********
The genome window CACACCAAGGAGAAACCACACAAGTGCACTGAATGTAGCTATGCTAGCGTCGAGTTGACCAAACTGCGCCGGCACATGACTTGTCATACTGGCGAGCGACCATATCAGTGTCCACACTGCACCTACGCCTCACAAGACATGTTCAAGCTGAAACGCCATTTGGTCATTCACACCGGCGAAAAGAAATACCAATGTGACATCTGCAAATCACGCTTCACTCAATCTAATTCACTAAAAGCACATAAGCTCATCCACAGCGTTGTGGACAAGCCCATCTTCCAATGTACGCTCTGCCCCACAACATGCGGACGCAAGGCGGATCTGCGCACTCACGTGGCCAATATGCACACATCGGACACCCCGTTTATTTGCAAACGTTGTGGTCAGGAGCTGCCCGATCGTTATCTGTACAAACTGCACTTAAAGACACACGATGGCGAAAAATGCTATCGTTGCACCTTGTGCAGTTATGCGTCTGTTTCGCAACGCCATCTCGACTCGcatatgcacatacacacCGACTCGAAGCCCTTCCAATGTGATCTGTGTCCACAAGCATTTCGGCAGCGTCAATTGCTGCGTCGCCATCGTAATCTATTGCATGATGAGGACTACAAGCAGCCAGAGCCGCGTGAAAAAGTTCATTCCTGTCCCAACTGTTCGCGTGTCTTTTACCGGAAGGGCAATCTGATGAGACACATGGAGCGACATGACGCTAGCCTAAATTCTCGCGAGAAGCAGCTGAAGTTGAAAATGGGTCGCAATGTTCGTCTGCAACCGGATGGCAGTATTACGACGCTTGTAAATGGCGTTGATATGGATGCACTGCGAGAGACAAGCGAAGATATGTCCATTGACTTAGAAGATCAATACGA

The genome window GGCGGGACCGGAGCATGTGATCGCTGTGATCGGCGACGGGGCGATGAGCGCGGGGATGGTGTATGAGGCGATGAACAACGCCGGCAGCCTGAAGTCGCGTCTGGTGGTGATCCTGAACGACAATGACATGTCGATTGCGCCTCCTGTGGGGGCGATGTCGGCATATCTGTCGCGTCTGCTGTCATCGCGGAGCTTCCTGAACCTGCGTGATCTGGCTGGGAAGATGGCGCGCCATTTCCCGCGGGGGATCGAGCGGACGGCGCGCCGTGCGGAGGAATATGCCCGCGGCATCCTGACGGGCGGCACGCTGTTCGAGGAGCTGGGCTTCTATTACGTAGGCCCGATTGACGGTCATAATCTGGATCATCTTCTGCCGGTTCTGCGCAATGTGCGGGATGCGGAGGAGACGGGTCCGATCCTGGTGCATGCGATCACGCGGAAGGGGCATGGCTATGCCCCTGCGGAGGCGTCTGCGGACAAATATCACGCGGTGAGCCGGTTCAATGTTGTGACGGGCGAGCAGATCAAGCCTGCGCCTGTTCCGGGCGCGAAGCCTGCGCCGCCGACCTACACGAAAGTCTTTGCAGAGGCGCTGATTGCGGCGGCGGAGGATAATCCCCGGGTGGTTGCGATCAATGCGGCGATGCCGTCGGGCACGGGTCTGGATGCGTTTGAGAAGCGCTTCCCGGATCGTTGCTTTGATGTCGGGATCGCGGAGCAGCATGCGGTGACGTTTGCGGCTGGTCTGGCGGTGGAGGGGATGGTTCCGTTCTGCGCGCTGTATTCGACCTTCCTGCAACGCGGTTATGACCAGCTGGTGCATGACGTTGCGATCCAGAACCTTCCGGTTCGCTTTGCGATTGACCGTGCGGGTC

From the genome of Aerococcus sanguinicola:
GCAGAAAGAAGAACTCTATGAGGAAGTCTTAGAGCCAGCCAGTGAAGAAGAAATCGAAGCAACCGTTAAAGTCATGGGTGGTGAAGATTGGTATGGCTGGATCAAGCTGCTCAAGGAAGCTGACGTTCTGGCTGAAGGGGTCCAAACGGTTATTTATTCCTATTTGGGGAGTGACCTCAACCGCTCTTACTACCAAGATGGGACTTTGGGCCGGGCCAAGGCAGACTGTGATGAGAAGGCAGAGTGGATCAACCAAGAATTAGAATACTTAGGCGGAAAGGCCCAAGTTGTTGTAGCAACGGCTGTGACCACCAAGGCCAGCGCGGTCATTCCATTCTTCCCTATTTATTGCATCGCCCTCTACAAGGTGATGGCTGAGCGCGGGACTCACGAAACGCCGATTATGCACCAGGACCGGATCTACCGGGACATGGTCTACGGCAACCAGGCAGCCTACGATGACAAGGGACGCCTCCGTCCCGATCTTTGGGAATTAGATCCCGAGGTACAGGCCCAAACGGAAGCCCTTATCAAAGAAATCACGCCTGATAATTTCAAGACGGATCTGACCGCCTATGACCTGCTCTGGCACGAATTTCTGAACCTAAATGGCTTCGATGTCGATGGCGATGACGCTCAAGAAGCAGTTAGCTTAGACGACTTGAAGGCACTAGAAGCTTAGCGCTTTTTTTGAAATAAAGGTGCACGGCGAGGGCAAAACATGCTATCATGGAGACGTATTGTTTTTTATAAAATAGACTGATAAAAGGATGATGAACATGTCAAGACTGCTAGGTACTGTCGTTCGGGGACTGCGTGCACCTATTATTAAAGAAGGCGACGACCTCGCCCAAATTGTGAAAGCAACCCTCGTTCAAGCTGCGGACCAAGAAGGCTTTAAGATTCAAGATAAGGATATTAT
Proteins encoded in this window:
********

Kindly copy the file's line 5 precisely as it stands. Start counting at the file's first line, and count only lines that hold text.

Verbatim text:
Proteins encoded in this window: